The Employees Provident Fund is a sovereign pension fund which provides retirement incentives for members through managing their savings. With a total of 14.6 million members (as of 2019), the EPF invests members’ collective contributions in approved financial instruments for more favourable returns. By law, the EPF is required to provide a guaranteed dividend of at least 2.5% a year, but has consistently managed to deliver significantly higher rates since 1960. But how has the EPF dividend rates changed in the last decade?
By investing in a mix of equities (both locally and internationally), loans, and bonds, the EPF’s sizeable portfolio is managed prudently, allowing it to offer dividend rates above 5.5% each year for its members since 2009. Even during the 2008 global financial crisis, the EPF still managed a respectable 4.5% dividend.
During the last decade, the highest dividend rate offered by the EPF was in 2017 (6.9%), followed by 2014 at 6.75%. In both years, EPF stated that the favourable market conditions meant that the EPF’s investments were better than expected. According to the EPF Chairman, gross investment income for 2017 was about RM53.14bil, which was the highest recorded since EPF was founded in 1951.
However, market uncertainties always play a factor in the EPF’s dividend rate. For example, 2016 saw the EPF face tough investment changes due to unsettling events that included Brexit, the US Presidential elections, slower global growth in major economies, a slump in crude oil prices, and a weaker domestic currency.
On 8 August 2016, Syariah savings was introduced to provide members with options to have their account managed and invested according to syariah principles. This doesn’t come as a surprise, given Malaysia’s growing influence in global Islamic finance. As such, members who opt for syariah savings would receive dividend payouts based on the syariah-compliant portfolio managed by the EPF.
For 2019, the EPF dividend rate was 5.45% for conventional and 5.00% for syariah savings. For the conventional fund, the rate is the lowest it has been since 2008, where the dividend was at 4.5%. Chief EPF Officer Alizakri Alias cited a “challenging 2019” as the primary reason for the dip in performance, with both the global and domestic market taking hits from various fronts. This included having to contend with the rate cuts made by the US Federal Reserve, the escalation of the US-China trade spat, the uncertainties surrounding the Brexit negotiations, and the Hong Kong protests. The situation was further undermined by a stagnant domestic market.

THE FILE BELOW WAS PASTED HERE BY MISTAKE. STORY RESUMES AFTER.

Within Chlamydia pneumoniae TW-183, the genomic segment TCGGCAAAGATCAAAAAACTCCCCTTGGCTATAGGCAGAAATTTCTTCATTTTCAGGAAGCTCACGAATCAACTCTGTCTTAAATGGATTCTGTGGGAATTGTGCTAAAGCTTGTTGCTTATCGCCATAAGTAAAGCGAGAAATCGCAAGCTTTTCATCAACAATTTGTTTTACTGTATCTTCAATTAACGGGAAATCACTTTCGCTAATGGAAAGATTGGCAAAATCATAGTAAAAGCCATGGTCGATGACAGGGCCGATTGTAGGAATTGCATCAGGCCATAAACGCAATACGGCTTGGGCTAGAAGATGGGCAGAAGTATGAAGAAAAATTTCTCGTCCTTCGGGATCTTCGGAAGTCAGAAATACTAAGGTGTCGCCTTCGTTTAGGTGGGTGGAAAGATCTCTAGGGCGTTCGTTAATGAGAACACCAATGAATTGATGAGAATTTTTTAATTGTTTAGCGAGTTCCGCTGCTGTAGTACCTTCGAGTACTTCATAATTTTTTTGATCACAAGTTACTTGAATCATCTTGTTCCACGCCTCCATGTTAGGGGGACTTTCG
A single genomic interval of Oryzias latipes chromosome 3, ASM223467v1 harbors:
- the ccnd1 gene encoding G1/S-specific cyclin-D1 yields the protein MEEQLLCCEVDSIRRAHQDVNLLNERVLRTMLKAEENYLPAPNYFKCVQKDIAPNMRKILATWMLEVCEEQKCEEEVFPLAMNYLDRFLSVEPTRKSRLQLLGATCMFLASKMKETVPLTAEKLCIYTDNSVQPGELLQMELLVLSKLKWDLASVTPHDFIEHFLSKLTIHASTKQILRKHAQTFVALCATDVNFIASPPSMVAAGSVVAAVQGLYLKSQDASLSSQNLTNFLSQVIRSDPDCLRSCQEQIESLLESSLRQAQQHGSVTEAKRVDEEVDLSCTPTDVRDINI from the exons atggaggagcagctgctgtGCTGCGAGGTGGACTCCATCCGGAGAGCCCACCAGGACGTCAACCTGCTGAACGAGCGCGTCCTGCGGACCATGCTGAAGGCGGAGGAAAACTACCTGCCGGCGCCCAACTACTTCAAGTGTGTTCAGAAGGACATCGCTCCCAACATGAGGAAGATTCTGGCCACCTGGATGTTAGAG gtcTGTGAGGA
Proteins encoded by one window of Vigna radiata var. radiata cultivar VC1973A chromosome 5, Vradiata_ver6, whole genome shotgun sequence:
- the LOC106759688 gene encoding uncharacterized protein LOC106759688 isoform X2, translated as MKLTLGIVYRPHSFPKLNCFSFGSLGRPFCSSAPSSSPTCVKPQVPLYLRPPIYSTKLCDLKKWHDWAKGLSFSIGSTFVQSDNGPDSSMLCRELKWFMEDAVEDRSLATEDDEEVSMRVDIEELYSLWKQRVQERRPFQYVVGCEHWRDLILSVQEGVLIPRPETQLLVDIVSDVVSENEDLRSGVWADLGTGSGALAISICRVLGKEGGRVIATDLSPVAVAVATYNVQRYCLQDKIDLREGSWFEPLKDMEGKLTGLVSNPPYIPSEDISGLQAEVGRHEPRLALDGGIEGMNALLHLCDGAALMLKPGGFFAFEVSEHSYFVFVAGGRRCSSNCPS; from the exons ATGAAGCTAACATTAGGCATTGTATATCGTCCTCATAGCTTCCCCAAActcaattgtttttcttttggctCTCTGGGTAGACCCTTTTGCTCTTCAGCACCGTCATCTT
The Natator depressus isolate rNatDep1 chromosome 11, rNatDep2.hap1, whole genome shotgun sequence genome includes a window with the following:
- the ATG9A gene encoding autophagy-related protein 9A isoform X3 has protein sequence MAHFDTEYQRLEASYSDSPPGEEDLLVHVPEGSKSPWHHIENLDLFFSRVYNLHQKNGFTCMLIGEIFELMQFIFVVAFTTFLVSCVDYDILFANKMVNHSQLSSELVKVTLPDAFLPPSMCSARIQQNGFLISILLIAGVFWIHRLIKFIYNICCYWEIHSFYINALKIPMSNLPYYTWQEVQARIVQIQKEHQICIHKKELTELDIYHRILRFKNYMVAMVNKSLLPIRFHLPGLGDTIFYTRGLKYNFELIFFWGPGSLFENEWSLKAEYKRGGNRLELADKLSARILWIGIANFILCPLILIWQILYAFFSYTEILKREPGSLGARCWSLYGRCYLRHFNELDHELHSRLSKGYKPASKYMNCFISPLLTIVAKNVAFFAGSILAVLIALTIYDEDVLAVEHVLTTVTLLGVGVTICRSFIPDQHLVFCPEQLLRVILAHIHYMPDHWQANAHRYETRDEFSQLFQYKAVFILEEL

How EPF Dividends Are Calculated
For any given year, the final dividend rate proposed by the EPF management would first need the Minister of Finance’s approval, before the proposal is sent to the EPF Board. Should the Board agree to the rate, the declaration of the EPF dividend rate for the year can be finalised.
In general, the final dividend rate follows the following formula as stated on the EPF website:
Dividend Rate = Net income (a) x 1% Total for a 1% dividend (b), where
(a) Net income: Investment income + Non-investment income – Expenses
(b) Total for a 1% dividend is based on:
– Opening balance of contribution (after withdrawal) that obtain dividend for a 12-month period, and
– Monthly contribution that obtain pro-rated dividend i.e. dividend for the n-month will get (12-n) month dividend. For example, the September contribution (n=9) will obtain a 3 months dividend.
Under Section 27 of the EPF Act 1991, the guaranteed minimum dividend rate is 2.5% per year on members’ savings. As such, members are guaranteed to receive the minimum dividend rate in any situation.
Is EPF Enough For Retirement?
There is a growing concern among Malaysians that an individual’s EPF savings may not be enough to last through their retirement. There are a variety of factors behind this, such as the ability to withdraw EPF savings for certain big ticket expenses, low EPF investment returns, and the poor spending habits of those who withdraw their funds when they reach the eligible age.
Nevertheless, the EPF remains a crucial product to help Malaysians save for retirement – but one that Malaysians should not solely rely on. Other financial products like Private Retirement Schemes (PRS), unit trusts, and even investment-linked life insurance policies all help build retirement savings with potentially better returns compared to conventional savings via fixed deposits or even basic savings accounts.
But, all of this depends on cultivating a savings habit early on and let the power of compounding interest help along the way.